Thursday, 30 November 2017

Getting Ready for the last Month of the Year

Being the 30th of the month, this is my last chance to write a blog entry for November. I've been busy trying to get organised for Christmas in the last few weeks, shopping for presents, knitting, crocheting and sewing as well. And baking. The only thing I haven't done yet is decorating the house which I will start this evening. This is probably the first year that I have all the Christmas shopping done before the start of December but as I'm going to have a baby just before Christmas I have no other choice. It feels good to have everything done early. There are still a few things that I need to finish off but even if don't get time to do them, I will be alright with what I have.

My sewing machine finally gave up just after finishing Aidan's Advent calendar. I'm glad that I got that done as hand sewing would have slowed me down a lot and tomorrow is the first of December.

I got the inspiration for the calendar here. It's pretty straight-forward to make: just a piece of cloth with 24 pockets stitched on (German calendars only have 24 days as we get our presents on Christmas Eve). I used paper templates before I cut out the pockets as I didn't want to end up with too little space.

I'm still planning to do some Christmas ornaments that I need to hand sew now that my machine is broken.

But I'm actually happy with how they turned out, especially the birds. Hand sewing gives you a bit more control and you achieve a softer look with stuffed ornaments. It's slower of course, but at least it's easier to undo when you make a mistake.

Aidan and I already started baking. We did some ginger bread and some traditional German "Plaetzchen". We're going to do more today.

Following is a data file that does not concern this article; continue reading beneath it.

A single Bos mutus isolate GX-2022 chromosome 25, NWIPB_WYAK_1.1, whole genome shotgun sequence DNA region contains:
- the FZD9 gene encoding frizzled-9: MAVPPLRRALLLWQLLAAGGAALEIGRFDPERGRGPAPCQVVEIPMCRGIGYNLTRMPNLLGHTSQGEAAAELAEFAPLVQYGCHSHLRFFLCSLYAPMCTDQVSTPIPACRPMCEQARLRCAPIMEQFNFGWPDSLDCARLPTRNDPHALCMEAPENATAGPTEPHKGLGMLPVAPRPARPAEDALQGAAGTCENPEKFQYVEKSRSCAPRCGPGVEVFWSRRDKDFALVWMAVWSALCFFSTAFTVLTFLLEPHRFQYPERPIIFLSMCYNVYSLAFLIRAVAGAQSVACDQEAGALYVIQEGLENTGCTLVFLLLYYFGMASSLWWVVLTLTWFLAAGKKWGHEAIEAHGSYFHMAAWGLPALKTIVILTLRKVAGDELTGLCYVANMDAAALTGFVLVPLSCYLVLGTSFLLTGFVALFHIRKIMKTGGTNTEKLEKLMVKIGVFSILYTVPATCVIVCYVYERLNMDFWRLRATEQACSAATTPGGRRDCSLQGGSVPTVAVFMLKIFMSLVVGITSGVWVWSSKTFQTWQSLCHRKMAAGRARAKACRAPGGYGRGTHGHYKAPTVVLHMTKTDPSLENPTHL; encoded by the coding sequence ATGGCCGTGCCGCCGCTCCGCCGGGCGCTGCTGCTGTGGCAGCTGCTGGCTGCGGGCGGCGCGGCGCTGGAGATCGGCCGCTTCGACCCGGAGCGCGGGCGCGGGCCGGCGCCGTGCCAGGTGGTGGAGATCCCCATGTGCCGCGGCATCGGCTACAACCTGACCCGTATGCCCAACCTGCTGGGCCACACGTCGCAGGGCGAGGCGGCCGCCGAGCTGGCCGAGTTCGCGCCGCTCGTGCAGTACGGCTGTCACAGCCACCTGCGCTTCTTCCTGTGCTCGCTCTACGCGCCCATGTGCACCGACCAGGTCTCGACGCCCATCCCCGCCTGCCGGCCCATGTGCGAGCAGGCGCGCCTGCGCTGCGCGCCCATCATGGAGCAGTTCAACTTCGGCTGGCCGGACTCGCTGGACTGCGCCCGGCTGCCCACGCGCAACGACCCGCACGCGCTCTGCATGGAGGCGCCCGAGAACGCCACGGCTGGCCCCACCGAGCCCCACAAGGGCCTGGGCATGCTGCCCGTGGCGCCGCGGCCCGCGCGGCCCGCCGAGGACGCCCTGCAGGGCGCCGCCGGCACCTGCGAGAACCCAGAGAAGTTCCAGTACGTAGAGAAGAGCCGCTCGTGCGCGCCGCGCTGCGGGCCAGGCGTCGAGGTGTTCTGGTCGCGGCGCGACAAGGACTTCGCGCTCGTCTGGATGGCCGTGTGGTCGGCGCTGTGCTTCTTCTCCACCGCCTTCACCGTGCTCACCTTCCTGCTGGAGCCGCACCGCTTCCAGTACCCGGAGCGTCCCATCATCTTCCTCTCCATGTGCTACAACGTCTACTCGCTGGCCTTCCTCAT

Regarding baking: I'm happy to say that my sourdough bread has improved a lot over the last weeks. It's probably one of those things that need some time and practice to get right. After my first two loaves rose really high with proving but totally deflated in the oven I did some internet research and guessed that I might have let the loaves rise too long and in too warm conditions. I let them rise eight to twelve hours. The next time I reduced it to four hours and just room temperature (with radiators on). The outcome was perfect: the loaves didn't rise that high when proofing, but rose again in the oven.

I also discovered this recipe which makes a lovely mild tasting bread. The dough hardly rises at all when proofing but all the more during baking. I've made it at least four times and it always turned out really well.

Friday, 27 October 2017

Tutorial: Last-Minute Halloween Decoration

Last year when I decorated the house for Halloween I decided that I needed a few diy decorations to compliment the two garlands and lantern that I had bought a year before. I just don't have a hand for decorating and while some people can make a few shop-bought things look really amazing, I'm not one of them. After a pinterest search I got the idea to get a few bare branches and hang some small decorations from them. So I came up with these little felt bats:

They're really easy to make and look pretty good hanging from a branch. Last year it was too late to make a tutorial so I'm doing it now.

Here's what you need:
paper pattern (Make your own by drawing a similar shape about 15cm across and 5cm high. That size they hang the nicest, the wings are just light enough to not droop.)
Black felt
Bits of toy stuffing (or some bits of cut-off felt)
Black thread
Sewing needle

Cut out two felt bats by placing your paper pattern on a double layer of felt, pinning it into place and cutting around it.

Pin the two felt shapes wrong sides together and sew them together with a simple running stitch around the body first, kind of cutting off the wings:

Leave a little gap in the seam and push some toy stuffing into the body before stitching it closed.

Then stitch a line of running stitch around the edges of each wing. And that's it! Attach a long piece of thread from the back of the head and hang on some branches or the ceiling.

Thursday, 12 October 2017

Two Bags

It's a year since I've started this blog! I'm glad that I got this far and nearly managed to post at least two entries each months. The words still don't come easily but my writing ability has improved at least a little. It doesn't take me that long any more to write an entry.
For the next year I just hope that I will be able to keep this up. With a new baby coming along, the chances that my posts will be more frequent are not high. But I'll try my best. There will surely be more posts about babies and less about craft projects.